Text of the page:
There’s a sicko out there, and he’s got nothing to do with Michael Moore’s new movie. Some degenerate unworthy of description as a human being crushed the skulls of defenseless birds at Scottsdale’s Chaparral Park lake, killing 15 ducks and four geese.
These animals, Wednesday’s Tribune reported, died horrible deaths from either blunt-force trauma or drowning from being unable to stay afloat with their injuries.
Fifteen more ducklings died because their mothers were among those killed by this disgusting creep. Wildlife rehabilitation experts from the Arizona Covey took in 15 attacked birds to tend to them, and because of their loving, caring efforts, as of Wednesday nine had survived.
This lake is a popular spot, and, even though police told the Tribune’s Mike Branom that the attacks likely were carried out at night, we believe that somebody might have seen this low-life scum do these sadistic deeds and might have information that could help catch him.
As Branom reported, while these acts constitute a felony under state law — cruelty to animals, punishable by up to 18 months in prison — because one of the victims is a Canadian gosling, the killer could be prosecuted under the federal Migratory Bird Treaty Act.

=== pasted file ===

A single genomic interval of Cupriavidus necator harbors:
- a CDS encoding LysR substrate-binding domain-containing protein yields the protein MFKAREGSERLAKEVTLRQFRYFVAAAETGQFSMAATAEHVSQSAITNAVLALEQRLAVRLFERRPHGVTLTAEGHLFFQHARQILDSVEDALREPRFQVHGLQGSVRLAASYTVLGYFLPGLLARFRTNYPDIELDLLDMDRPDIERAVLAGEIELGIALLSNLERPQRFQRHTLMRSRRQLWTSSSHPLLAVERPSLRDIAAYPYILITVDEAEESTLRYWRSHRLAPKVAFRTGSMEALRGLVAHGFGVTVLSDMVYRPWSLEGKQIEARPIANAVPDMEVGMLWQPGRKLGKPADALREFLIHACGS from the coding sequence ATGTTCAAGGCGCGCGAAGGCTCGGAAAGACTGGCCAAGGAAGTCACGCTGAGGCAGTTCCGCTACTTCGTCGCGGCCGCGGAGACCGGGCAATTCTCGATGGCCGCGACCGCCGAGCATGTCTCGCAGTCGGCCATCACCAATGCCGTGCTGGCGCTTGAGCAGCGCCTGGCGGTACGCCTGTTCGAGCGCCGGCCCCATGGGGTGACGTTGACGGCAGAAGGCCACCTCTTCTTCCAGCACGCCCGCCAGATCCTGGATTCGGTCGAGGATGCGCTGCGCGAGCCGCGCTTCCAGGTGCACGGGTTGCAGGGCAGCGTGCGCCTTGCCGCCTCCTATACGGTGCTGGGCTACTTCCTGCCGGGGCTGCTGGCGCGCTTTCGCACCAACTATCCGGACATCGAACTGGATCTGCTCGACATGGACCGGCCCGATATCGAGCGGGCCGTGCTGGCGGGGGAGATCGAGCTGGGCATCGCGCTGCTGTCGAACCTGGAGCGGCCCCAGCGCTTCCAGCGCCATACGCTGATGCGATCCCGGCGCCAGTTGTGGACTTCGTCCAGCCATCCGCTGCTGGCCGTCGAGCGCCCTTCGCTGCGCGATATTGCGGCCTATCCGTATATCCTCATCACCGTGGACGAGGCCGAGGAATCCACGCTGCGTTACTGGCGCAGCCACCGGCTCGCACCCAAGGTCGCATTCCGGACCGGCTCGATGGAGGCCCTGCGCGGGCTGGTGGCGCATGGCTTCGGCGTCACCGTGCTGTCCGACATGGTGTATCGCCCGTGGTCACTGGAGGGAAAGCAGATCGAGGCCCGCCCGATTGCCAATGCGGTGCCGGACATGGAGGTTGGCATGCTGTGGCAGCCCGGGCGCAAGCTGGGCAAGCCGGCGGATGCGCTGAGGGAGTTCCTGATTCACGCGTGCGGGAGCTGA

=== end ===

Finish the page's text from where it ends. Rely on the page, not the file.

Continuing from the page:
For those who think that such a reprehensible individual is doing nothing different than what hunters do, while duck hunting is legal, those birds at places such as Chaparral Park were exempted from hunting. For any individual to unilaterally decide to change that status is in violation of the law and directly conflicts with humans’ expectations that these birds were to live their full, natural lives in peace.
Anyone who would abuse an animal that is unable to fight back is someone who needs to be put in jail. If you know something that could help police identify this suspect — they currently have no suspects and no motive, Scottsdale Police Sgt. Mark Clark told Branom — please call police at (480) 312-5000.
A $500 reward has been offered for information leading to the perpetrator’s arrest and conviction. For information call (520) 792-0500.
To contribute toward care for the attacked birds, contact the East Valley Wildlife Rehabilitation League at (480) 814-9339 or send e-mail to email@example.com.